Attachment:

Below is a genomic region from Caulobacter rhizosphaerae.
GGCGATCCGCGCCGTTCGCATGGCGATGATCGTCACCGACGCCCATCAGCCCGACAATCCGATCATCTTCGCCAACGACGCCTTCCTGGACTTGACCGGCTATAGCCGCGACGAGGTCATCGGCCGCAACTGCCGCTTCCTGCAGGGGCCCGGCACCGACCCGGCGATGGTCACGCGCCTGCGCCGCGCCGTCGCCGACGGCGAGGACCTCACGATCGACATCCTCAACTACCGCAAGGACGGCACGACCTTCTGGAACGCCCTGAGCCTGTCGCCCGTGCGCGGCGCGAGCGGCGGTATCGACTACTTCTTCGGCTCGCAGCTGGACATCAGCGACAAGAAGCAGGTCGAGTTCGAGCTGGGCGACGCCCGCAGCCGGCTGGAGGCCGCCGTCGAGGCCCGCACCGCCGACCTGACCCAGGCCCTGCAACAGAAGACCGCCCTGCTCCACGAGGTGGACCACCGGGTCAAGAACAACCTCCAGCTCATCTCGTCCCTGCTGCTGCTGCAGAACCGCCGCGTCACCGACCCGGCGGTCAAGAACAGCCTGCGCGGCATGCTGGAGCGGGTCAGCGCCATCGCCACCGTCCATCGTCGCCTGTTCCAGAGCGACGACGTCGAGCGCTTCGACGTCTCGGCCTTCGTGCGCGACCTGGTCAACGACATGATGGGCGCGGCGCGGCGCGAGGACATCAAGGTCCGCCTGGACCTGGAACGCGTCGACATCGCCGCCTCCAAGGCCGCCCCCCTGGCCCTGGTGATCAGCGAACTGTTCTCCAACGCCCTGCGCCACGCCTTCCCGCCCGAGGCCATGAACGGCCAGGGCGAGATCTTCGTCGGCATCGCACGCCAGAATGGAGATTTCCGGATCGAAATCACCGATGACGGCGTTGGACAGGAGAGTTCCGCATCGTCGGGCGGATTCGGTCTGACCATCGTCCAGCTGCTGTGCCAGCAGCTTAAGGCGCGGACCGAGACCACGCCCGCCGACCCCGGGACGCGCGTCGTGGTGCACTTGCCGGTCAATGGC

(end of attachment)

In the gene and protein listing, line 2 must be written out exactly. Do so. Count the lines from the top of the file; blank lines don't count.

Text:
GGCGATCCGCGCCGTTCGCATGGCGATGATCGTCACCGACGCCCATCAGCCCGACAATCCGATCATCTTCGCCAACGACGCCTTCCTGGACTTGACCGGCTATAGCCGCGACGAGGTCATCGGCCGCAACTGCCGCTTCCTGCAGGGGCCCGGCACCGACCCGGCGATGGTCACGCGCCTGCGCCGCGCCGTCGCCGACGGCGAGGACCTCACGATCGACATCCTCAACTACCGCAAGGACGGCACGACCTTCTGGAACGCCCTGAGCCTGTCGCCCGTGCGCGGCGCGAGCGGCGGTATCGACTACTTCTTCGGCTCGCAGCTGGACATCAGCGACAAGAAGCAGGTCGAGTTCGAGCTGGGCGACGCCCGCAGCCGGCTGGAGGCCGCCGTCGAGGCCCGCACCGCCGACCTGACCCAGGCCCTGCAACAGAAGACCGCCCTGCTCCACGAGGTGGACCACCGGGTCAAGAACAACCTCCAGCTCATCTCGTCCCTGCTGCTGCTGCAGAACCGCCGCGTCACCGACCCGGCGGTCAAGAACAGCCTGCGCGGCATGCTGGAGCGGGTCAGCGCCATCGCCACCGTCCATCGTCGCCTGTTCCAGAGCGACGACGTCGAGCGCTTCGACGTCTCGGCCTTCGTGCGCGACCTGGTCAACGACATGATGGGCGCGGCGCGGCGCGAGGACATCAAGGTCCGCCTGGACCTGGAACGCGTCGACATCGCCGCCTCCAAGGCCGCCCCCCTGGCCCTGGTGATCAGCGAACTGTTCTCCAACGCCCTGCGCCACGCCTTCCCGCCCGAGGCCATGAACGGCCAGGGCGAGATCTTCGTCGGCATCGCACGCCAGAATGGAGATTTCCGGATCGAAATCACCGATGACGGCGTTGGACAGGAGAGTTCCGCATCGTCGGGCGGATTCGGTCTGACCATCGTCCAGCTGCTGTGCCAGCAGCTTAAGGCGCGGACCGAGACCACGCCCGCCGACCCCGGGACGCGCGTCGTGGTGCACTTGCCGGTCAATGGC